Jesus the True and Better Priest

23 March 2012

Christopher J Wiles

writer | speaker | servant

All along we’ve been observing the way that religion alone cannot cover over the stain that sin produces.

Which has led many to draw the conclusion that Jesus came, in some way, to eradicate religion.  “I have a relationship,” we insist.  “Not a religion.”

The problem with this statement should be obvious: the people who make such statements are often looked at by others as the most religious.  Further, Jesus never came to eradicate religion, only its hypocritical, self-centered expressions.

In Matthew’s gospel, Jesus tells the crowds that gathered to hear Him preach:

“Do not think that I have come to abolish the Law or the Prophets; I have not come to abolish them but to fulfill them.  18 For truly, I say to you, until heaven and earth pass away, not an iota, not a dot, will pass from the Law until all is accomplished.  19 Therefore whoever relaxes one of the least of these commandments and teaches others to do the same will be called least in the kingdom of heaven, but whoever does them and teaches them will be called great in the kingdom of heaven.  20 For I tell you, unless your righteousness exceeds that of the scribes and Pharisees, you will never enter the kingdom of heaven.” (Matthew 5:17-20)

All of which means that Jesus came not to eliminate religion, but to redeem it.  The Law remains permanent – its demands indelible.  Only total perfection can earn God’s favor.  Yes, in Ephesians 2 Paul says that Jesus “nullified” these commandments, but by that he only meant that Jesus’ death satisfied their demands and requirements – not that they were discarded altogether.

What the first century world needed was a Savior who would do more for them than merely highlight their sin and increase their burdens – activities the Pharisees and religious leaders had elevated to the form of both science and art.  What they needed – what all people need – was forgiveness.

Which actually brings us back full circle to the healing stories throughout Luke’s gospel.  The Pharisees were astonished – even angered – that Jesus would claim to forgive sin, because not only was this a claim to be God, but this also robbed them of their rights and powers:

“How does God normally forgive sins within Israel?  Why, through the Temple and the sacrifices that take place there.  Jesus seems to be claiming that God is doing, up close and personal through him, something that you’d normally expect to happen at the Temple.  And the Temple – the successor to the tabernacle in the desert – was…the place where heaven and earth met.  It was the place were God lived.  Or, more precisely, the place on earth where God’s presence intersected with human, this-worldly reality.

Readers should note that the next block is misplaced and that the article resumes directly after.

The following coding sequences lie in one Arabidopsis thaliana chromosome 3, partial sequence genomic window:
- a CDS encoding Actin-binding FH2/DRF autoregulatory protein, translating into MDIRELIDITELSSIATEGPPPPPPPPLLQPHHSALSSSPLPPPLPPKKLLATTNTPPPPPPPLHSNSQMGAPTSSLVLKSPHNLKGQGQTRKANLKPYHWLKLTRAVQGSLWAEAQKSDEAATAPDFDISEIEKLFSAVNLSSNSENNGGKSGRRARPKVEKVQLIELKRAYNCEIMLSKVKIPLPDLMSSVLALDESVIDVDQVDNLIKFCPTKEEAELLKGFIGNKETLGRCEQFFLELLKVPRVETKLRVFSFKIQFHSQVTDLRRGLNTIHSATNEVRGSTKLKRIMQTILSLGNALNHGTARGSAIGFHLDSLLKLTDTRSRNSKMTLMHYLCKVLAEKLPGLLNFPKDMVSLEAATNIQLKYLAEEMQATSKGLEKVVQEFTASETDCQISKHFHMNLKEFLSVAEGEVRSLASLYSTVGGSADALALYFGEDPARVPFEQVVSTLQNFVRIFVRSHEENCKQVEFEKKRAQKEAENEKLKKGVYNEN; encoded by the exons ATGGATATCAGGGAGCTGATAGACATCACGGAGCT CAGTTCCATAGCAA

The Temple was also the place where the high priest had supreme authority.  Already we can see what we should have experienced if it was indeed true that Jesus was going around telling people that a new government was taking over, that God was in charge from now on.  His healings, his celebrations, his forgiving of those in dire need of it – all these were up-close-and-personal versions of the larger picture he knew his hearers would pick up on whenever he spoke of God becoming king.  These actions and sayings were ramming home the point, dangerous though it was, that the present rulers were being called to account and were indeed being replaced.  This was the time for God to take charge, to fix and mend things, to make everything right.  Starting with you here, and this person there.  Whether or not the authorities liked it.  Whether or not the self-appointed pressure groups approved.”  (N. T. Wright, Simply Jesus, p. 79-80)

Religion concerns itself with rituals, with temples.  But Christ is the true and better religion.  He is the true and better temple.  He is the true and better high priest who exercises these activities.

We’ll return to this exact theme in tomorrow’s post.

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23 March 2012

Christopher J Wiles

writer | speaker | servant

Chris is a writer and speaker. He currently serves as teaching pastor at Tri-State Fellowship and as a research writer for Docent Research Group.

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